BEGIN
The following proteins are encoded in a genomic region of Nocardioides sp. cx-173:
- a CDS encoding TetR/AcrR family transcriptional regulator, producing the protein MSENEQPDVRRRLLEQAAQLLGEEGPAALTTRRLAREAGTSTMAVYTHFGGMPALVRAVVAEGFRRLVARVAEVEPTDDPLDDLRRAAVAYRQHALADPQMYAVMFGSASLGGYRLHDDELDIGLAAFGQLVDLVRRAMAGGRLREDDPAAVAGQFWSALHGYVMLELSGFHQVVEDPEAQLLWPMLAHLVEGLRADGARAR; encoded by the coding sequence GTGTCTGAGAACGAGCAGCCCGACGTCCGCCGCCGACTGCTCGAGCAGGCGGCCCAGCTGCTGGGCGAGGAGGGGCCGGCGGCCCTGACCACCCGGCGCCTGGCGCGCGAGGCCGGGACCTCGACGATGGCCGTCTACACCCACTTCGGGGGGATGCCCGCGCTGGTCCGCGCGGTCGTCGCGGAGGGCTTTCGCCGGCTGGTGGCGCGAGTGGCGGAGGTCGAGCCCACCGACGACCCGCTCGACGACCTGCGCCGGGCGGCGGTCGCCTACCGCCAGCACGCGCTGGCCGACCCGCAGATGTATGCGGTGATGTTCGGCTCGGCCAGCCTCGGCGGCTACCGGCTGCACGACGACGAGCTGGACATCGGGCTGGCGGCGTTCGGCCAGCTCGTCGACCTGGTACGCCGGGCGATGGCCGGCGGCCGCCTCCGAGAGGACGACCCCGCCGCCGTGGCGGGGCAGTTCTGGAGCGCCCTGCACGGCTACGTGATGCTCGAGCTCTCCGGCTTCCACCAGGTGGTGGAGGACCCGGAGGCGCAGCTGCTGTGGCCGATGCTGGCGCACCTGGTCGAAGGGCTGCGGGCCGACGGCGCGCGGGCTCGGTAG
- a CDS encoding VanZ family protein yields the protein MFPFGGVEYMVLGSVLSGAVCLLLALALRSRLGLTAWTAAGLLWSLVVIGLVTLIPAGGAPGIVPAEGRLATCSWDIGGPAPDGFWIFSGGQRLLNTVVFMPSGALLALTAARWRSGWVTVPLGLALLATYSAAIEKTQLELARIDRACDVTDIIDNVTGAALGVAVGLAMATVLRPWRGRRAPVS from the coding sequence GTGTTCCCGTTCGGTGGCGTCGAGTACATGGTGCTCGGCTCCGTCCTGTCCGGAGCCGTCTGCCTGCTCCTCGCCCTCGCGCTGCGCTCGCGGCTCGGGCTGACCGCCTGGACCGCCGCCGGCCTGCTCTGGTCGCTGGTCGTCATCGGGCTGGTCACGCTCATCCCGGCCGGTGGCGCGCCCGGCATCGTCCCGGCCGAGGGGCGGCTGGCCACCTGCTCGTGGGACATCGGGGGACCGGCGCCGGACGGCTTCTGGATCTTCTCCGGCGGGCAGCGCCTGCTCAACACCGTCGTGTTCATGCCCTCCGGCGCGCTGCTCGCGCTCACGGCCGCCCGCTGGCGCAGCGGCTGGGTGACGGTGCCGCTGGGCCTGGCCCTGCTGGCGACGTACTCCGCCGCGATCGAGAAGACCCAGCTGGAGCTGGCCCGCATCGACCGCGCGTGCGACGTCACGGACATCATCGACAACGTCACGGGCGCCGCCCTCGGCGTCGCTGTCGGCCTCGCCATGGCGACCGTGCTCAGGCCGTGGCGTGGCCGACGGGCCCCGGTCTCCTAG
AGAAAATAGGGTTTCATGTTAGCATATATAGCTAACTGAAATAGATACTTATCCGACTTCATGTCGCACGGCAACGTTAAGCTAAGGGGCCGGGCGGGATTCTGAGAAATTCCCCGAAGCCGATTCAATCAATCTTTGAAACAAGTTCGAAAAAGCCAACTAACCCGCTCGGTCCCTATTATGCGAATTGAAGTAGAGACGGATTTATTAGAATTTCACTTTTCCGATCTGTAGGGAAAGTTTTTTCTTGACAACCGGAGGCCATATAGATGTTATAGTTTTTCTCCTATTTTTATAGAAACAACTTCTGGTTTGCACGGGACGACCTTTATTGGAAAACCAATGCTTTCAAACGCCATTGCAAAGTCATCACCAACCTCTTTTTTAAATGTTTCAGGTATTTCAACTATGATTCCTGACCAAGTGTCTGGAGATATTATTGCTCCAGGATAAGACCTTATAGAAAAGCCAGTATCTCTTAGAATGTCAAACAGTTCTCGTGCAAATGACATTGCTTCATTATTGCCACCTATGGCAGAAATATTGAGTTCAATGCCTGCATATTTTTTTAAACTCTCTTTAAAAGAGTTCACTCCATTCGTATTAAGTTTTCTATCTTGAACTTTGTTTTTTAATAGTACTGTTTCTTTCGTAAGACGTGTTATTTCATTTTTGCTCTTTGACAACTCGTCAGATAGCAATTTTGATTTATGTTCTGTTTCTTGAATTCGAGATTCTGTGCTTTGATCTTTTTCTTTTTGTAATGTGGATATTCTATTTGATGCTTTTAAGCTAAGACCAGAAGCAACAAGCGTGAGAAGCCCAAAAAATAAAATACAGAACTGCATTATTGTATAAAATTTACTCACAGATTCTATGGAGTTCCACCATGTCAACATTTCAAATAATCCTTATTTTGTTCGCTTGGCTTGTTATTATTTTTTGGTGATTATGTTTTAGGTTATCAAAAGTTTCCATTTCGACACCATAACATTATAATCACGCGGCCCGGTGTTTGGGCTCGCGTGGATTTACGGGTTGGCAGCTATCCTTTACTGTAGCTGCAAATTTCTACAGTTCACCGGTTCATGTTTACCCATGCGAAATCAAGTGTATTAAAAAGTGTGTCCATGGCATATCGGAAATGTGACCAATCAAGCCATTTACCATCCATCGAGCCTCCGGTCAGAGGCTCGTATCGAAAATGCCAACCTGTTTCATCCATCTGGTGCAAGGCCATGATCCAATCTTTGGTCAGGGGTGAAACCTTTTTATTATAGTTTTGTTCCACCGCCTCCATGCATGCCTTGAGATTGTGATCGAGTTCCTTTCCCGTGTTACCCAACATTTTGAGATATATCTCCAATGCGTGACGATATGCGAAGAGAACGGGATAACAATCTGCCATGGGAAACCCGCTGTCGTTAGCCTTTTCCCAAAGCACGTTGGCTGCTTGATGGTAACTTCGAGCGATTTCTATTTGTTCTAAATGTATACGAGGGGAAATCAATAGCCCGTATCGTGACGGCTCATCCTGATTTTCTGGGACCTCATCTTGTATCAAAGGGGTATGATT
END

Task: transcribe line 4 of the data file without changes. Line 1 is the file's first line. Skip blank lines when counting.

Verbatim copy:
AGAAAATAGGGTTTCATGTTAGCATATATAGCTAACTGAAATAGATACTTATCCGACTTCATGTCGCACGGCAACGTTAAGCTAAGGGGCCGGGCGGGATTCTGAGAAATTCCCCGAAGCCGATTCAATCAATCTTTGAAACAAGTTCGAAAAAGCCAACTAACCCGCTCGGTCCCTATTATGCGAATTGAAGTAGAGACGGATTTATTAGAATTTCACTTTTCCGATCTGTAGGGAAAGTTTTTTCTTGACAACCGGAGGCCATATAGATGTTATAGTTTTTCTCCTATTTTTATAGAAACAACTTCTGGTTTGCACGGGACGACCTTTATTGGAAAACCAATGCTTTCAAACGCCATTGCAAAGTCATCACCAACCTCTTTTTTAAATGTTTCAGGTATTTCAACTATGATTCCTGACCAAGTGTCTGGAGATATTATTGCTCCAGGATAAGACCTTATAGAAAAGCCAGTATCTCTTAGAATGTCAAACAGTTCTCGTGCAAATGACATTGCTTCATTATTGCCACCTATGGCAGAAATATTGAGTTCAATGCCTGCATATTTTTTTAAACTCTCTTTAAAAGAGTTCACTCCATTCGTATTAAGTTTTCTATCTTGAACTTTGTTTTTTAATAGTACTGTTTCTTTCGTAAGACGTGTTATTTCATTTTTGCTCTTTGACAACTCGTCAGATAGCAATTTTGATTTATGTTCTGTTTCTTGAATTCGAGATTCTGTGCTTTGATCTTTTTCTTTTTGTAATGTGGATATTCTATTTGATGCTTTTAAGCTAAGACCAGAAGCAACAAGCGTGAGAAGCCCAAAAAATAAAATACAGAACTGCATTATTGTATAAAATTTACTCACAGATTCTATGGAGTTCCACCATGTCAACATTTCAAATAATCCTTATTTTGTTCGCTTGGCTTGTTATTATTTTTTGGTGATTATGTTTTAGGTTATCAAAAGTTTCCATTTCGACACCATAACATTATAATCACGCGGCCCGGTGTTTGGGCTCGCGTGGATTTACGGGTTGGCAGCTATCCTTTACTGTAGCTGCAAATTTCTACAGTTCACCGGTTCATGTTTACCCATGCGAAATCAAGTGTATTAAAAAGTGTGTCCATGGCATATCGGAAATGTGACCAATCAAGCCATTTACCATCCATCGAGCCTCCGGTCAGAGGCTCGTATCGAAAATGCCAACCTGTTTCATCCATCTGGTGCAAGGCCATGATCCAATCTTTGGTCAGGGGTGAAACCTTTTTATTATAGTTTTGTTCCACCGCCTCCATGCATGCCTTGAGATTGTGATCGAGTTCCTTTCCCGTGTTACCCAACATTTTGAGATATATCTCCAATGCGTGACGATATGCGAAGAGAACGGGATAACAATCTGCCATGGGAAACCCGCTGTCGTTAGCCTTTTCCCAAAGCACGTTGGCTGCTTGATGGTAACTTCGAGCGATTTCTATTTGTTCTAAATGTATACGAGGGGAAATCAATAGCCCGTATCGTGACGGCTCATCCTGATTTTCTGGGACCTCATCTTGTATCAAAGGGGTATGATT